Tuesday, February 25, 2014

Ratchet & Clank: Into the Nexus (PS3) Review

Continuing a week of reviews, including one for our founder's birthday this Thursday, we have a review of the latest Ratchet & Clank adventure entitled Into the Nexus. See what we think of the last installment of the Future series with our review.

Ratchet and Clank's Excellent Adventure

For over ten years now Ratchet the lombax and his robotic buddy Clank have enamored PlayStation gamers with top shelf platforming action. The duo has also done their share of disappointing players, notably with titles like Ratchet & Clank: All 4 One and Ratchet & Clank: Full Frontal Assault. While these alterations to the structure of the series were admirable for taking big chances, they weren't really what fans wanted. With Ratchet & Clank: Into the Nexus, Insomniac Games gives fans of the franchise the type of gameplay the series is known for-- and with a smaller price to boot. Does Ratchet's latest tread too much familiar ground, or does this lombax know some new tricks?

Our tale starts off with Ratchet and Clank aboard a prison ship, armed with the task of safely delivering a wily criminal, Vendra Prog, to a detention center. Of course, if this went well, we wouldn't really have a game on our hands. No, the ship's systems malfunction and Vendra's brother stages a jailbreak with the help of some hired goons. In the turmoil of all of this, longtime friends of Ratchet and Clank, Cronk and Zephyr lose their robotic lives. Now with a mission of revenge, Ratchet and Clank must track down both Vendra and her brother before their plan destroys the entire universe. Into the Nexus' story contains the trademark humor the series is known for. The scenes are enjoyable to watch, and if you're not digging the story, they can simply be skipped.

Hmm. It appears Ratchet is currently
at a disadvantage, no?
After deviations in the series' formula, the iconic Ratchet & Clank gameplay of titles predating All 4 One and Full Frontal Assault returns after a long absence, albeit in a much more bite-size form. Into the Nexus has you exploring planets, each featuring exotic locales of some sort that the heroic duo visit. From a flooded city to a murky swampland, the planets featured in the latest Ratchet & Clank contain a lot of variety.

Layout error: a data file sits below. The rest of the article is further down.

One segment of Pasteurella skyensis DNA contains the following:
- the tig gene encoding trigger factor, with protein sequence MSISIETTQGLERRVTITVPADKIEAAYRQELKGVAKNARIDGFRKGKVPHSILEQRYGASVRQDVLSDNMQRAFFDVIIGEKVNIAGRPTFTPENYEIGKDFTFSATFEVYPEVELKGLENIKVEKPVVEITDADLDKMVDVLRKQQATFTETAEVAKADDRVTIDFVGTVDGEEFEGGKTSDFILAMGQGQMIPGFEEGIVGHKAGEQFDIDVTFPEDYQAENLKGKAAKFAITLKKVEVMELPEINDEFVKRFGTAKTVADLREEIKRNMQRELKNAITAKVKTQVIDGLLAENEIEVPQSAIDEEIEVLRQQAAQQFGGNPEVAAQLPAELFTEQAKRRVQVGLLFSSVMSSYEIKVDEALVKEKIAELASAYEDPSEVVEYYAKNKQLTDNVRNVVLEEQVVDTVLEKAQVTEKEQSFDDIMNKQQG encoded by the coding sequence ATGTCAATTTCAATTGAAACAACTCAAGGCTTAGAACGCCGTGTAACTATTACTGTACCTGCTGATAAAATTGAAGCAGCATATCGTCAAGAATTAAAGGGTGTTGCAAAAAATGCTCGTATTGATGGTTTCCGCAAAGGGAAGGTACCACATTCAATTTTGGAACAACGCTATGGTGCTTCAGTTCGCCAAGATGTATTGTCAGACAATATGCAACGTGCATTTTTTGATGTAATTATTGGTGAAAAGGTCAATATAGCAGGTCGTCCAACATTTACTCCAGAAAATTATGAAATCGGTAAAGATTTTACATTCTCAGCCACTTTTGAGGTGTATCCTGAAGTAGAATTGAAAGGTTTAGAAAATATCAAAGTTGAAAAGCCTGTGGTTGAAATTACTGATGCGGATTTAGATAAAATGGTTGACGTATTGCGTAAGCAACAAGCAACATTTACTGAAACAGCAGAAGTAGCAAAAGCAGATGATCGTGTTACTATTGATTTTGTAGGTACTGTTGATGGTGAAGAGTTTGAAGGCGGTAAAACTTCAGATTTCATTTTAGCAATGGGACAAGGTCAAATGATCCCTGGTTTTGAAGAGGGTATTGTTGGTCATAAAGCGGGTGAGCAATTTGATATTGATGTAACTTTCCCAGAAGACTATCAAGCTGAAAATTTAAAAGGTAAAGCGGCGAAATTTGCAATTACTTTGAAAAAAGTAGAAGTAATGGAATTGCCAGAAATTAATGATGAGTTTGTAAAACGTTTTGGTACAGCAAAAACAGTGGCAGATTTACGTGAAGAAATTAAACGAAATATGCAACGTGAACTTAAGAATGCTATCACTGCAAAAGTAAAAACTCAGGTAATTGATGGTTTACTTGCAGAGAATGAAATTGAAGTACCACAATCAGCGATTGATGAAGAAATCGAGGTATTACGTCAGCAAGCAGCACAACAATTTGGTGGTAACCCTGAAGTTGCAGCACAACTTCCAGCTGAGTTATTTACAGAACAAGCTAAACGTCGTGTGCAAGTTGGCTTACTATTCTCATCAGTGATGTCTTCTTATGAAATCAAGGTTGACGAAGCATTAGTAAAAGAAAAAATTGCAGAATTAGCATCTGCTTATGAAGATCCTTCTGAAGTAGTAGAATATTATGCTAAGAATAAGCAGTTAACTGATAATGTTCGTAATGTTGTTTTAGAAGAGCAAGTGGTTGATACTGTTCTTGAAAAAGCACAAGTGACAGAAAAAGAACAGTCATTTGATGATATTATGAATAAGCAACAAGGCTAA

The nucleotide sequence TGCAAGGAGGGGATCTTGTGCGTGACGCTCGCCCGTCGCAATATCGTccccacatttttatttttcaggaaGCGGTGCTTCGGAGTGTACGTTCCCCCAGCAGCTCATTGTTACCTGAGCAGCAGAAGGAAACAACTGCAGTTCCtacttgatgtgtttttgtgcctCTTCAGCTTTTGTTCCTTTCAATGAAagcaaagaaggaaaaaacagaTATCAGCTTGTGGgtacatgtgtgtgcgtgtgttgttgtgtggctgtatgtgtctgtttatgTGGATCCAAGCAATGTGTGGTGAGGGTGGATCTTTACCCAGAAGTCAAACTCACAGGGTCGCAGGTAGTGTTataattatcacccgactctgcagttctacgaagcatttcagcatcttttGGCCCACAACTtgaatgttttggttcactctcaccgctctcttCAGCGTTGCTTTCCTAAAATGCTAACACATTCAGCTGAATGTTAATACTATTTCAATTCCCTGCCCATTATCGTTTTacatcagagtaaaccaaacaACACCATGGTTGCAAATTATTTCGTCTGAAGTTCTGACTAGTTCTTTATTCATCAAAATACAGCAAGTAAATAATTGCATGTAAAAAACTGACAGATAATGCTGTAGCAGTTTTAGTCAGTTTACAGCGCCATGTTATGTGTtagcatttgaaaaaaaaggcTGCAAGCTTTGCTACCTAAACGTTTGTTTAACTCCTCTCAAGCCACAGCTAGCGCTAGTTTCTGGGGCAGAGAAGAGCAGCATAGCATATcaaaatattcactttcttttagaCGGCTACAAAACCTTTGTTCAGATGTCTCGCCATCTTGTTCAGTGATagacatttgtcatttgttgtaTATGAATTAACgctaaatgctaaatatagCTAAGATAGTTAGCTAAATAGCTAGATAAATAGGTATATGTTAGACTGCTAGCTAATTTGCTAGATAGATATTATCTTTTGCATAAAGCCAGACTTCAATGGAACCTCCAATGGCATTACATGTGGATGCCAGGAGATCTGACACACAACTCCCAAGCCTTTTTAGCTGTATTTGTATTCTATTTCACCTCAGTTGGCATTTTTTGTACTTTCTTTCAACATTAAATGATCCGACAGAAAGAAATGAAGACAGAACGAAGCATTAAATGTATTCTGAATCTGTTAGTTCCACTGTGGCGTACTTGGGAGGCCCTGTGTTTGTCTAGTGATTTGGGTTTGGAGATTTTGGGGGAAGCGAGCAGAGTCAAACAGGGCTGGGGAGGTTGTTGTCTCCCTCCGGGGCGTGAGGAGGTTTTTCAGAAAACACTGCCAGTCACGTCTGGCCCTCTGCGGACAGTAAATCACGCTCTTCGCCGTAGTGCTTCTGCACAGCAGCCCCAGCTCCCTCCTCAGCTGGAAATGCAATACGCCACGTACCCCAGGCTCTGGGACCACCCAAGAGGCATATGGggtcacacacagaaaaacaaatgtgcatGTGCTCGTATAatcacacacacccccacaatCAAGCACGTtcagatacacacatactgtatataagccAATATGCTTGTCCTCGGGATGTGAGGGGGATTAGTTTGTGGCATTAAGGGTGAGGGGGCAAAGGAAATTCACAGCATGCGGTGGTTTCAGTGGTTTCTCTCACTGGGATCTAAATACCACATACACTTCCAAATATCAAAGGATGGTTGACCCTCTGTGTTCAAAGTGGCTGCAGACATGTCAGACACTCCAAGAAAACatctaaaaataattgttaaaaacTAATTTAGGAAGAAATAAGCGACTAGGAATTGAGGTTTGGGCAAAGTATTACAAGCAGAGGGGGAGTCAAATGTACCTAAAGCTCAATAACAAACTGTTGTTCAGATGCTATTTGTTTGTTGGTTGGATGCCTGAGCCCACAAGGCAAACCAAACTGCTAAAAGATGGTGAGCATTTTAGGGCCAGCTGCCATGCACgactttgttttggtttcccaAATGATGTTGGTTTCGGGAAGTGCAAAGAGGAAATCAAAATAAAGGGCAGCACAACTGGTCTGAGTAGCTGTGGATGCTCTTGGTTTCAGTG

The locales of Into the Nexus' five planets
give off a quality over quantity vibe.
Ratchet & Clank: Into the Nexus has you using weapons purchased with bolts, the franchise's currency, from vendors sprinkled throughout the game's five planets to take down enemies of all shapes and sizes. Using weapons repeatedly will eventually upgrade them automatically, boosting their abilities exponentially. For instance, Ratchet's starting gun, the Omniblaster, transforms once it reaches level 3 to the Dual Omniblasters,  A mineral known as Raritarium, located in mostly hidden locations and found by defeating foes, lets you tune up guns and other weapons. Increases to how much ammo a given weapon has, rate of fire, Raritarium and bolts each defeated foe gives you, and more are done through tuning up weapons.

When you see a lombax packing
this much heat, you best start running.
The weapon variety is quite admirable in Into the Nexus, offering plenty of ways to blow enemies into oblivion. From a powerful sniper rifle in the Plasma Striker to the boom-bringing shotgun the Temporal Repulsor, Ratchet will be able to have an amount of arms to rival many countries, much more his enemies. Creativity abounds in the weapon design, as one would expect from the series. A personal favorite of mine, the Winterizer plays a version of Jingle Bells as you spray baddies, eventually turning them into snowmen. Smashing them wide open reveals presents, each containing a nice chunk of bolts.

With the Winterizer, any time
is Christmastime!
Alongside weapons, gadgets are an important part to the Ratchet & Clank series. Into the Nexus doesn't disappoint, offering many returning gadgets, such as the Swingshot, increased agility Hoverboots, and Jet Pack, allowing temporary free-range flight. However, a big focus in Into the Nexus is on gravity. This is apparent with the early introduction of the Grav Tether. This gadget allows Ratchet to aim at special targets and create a beam of gravity between them, giving the brave lombax the ability to ride on the beam. Several puzzles force you to think about which target you shoot at first, because that target will be the starting point. The second target is where the gravity beam will move Ratchet to.